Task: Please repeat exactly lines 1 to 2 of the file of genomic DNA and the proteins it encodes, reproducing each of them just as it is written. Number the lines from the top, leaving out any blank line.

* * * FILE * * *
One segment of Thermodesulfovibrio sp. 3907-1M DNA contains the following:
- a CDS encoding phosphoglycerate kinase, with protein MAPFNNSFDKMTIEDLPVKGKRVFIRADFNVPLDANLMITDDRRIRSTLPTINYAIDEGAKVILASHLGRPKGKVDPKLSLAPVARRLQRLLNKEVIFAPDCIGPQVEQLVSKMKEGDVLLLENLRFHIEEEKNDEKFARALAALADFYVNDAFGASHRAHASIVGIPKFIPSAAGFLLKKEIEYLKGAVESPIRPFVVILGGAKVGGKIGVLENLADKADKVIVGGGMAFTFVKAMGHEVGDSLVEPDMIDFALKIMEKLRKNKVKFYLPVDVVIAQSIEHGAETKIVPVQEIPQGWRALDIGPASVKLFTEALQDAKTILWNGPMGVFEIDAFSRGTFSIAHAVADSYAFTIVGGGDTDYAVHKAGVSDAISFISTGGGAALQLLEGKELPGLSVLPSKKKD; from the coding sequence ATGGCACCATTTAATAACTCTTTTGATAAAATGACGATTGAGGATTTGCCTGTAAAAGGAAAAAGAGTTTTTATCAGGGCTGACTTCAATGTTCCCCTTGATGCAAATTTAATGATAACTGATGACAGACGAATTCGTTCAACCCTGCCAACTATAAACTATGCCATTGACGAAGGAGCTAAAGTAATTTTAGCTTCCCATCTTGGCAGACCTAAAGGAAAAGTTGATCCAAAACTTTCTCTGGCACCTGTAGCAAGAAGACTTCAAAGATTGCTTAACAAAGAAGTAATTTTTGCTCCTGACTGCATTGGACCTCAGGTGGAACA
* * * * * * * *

One segment of Thermodesulfovibrio sp. 3907-1M DNA contains the following:
- a CDS encoding phosphoglycerate kinase, with protein MAPFNNSFDKMTIEDLPVKGKRVFIRADFNVPLDANLMITDDRRIRSTLPTINYAIDEGAKVILASHLGRPKGKVDPKLSLAPVARRLQRLLNKEVIFAPDCIGPQVEQLVSKMKEGDVLLLENLRFHIEEEKNDEKFARALAALADFYVNDAFGASHRAHASIVGIPKFIPSAAGFLLKKEIEYLKGAVESPIRPFVVILGGAKVGGKIGVLENLADKADKVIVGGGMAFTFVKAMGHEVGDSLVEPDMIDFALKIMEKLRKNKVKFYLPVDVVIAQSIEHGAETKIVPVQEIPQGWRALDIGPASVKLFTEALQDAKTILWNGPMGVFEIDAFSRGTFSIAHAVADSYAFTIVGGGDTDYAVHKAGVSDAISFISTGGGAALQLLEGKELPGLSVLPSKKKD; from the coding sequence ATGGCACCATTTAATAACTCTTTTGATAAAATGACGATTGAGGATTTGCCTGTAAAAGGAAAAAGAGTTTTTATCAGGGCTGACTTCAATGTTCCCCTTGATGCAAATTTAATGATAACTGATGACAGACGAATTCGTTCAACCCTGCCAACTATAAACTATGCCATTGACGAAGGAGCTAAAGTAATTTTAGCTTCCCATCTTGGCAGACCTAAAGGAAAAGTTGATCCAAAACTTTCTCTGGCACCTGTAGCAAGAAGACTTCAAAGATTGCTTAACAAAGAAGTAATTTTTGCTCCTGACTGCATTGGACCTCAGGTGGAACA